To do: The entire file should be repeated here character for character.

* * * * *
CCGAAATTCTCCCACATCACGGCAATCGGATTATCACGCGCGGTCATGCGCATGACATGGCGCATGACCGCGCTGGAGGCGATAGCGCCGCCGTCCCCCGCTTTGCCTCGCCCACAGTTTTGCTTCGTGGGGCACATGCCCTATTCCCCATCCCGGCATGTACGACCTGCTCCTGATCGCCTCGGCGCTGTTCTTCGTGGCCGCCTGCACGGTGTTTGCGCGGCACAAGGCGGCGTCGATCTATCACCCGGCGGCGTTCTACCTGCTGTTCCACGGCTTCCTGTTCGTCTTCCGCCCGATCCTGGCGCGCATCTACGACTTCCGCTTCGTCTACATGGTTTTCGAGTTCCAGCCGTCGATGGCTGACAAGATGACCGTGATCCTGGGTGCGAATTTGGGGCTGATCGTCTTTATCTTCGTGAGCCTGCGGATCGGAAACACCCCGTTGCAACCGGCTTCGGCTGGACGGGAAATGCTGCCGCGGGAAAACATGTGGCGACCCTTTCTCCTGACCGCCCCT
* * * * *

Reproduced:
CCGAAATTCTCCCACATCACGGCAATCGGATTATCACGCGCGGTCATGCGCATGACATGGCGCATGACCGCGCTGGAGGCGATAGCGCCGCCGTCCCCCGCTTTGCCTCGCCCACAGTTTTGCTTCGTGGGGCACATGCCCTATTCCCCATCCCGGCATGTACGACCTGCTCCTGATCGCCTCGGCGCTGTTCTTCGTGGCCGCCTGCACGGTGTTTGCGCGGCACAAGGCGGCGTCGATCTATCACCCGGCGGCGTTCTACCTGCTGTTCCACGGCTTCCTGTTCGTCTTCCGCCCGATCCTGGCGCGCATCTACGACTTCCGCTTCGTCTACATGGTTTTCGAGTTCCAGCCGTCGATGGCTGACAAGATGACCGTGATCCTGGGTGCGAATTTGGGGCTGATCGTCTTTATCTTCGTGAGCCTGCGGATCGGAAACACCCCGTTGCAACCGGCTTCGGCTGGACGGGAAATGCTGCCGCGGGAAAACATGTGGCGACCCTTTCTCCTGACCGCCCCT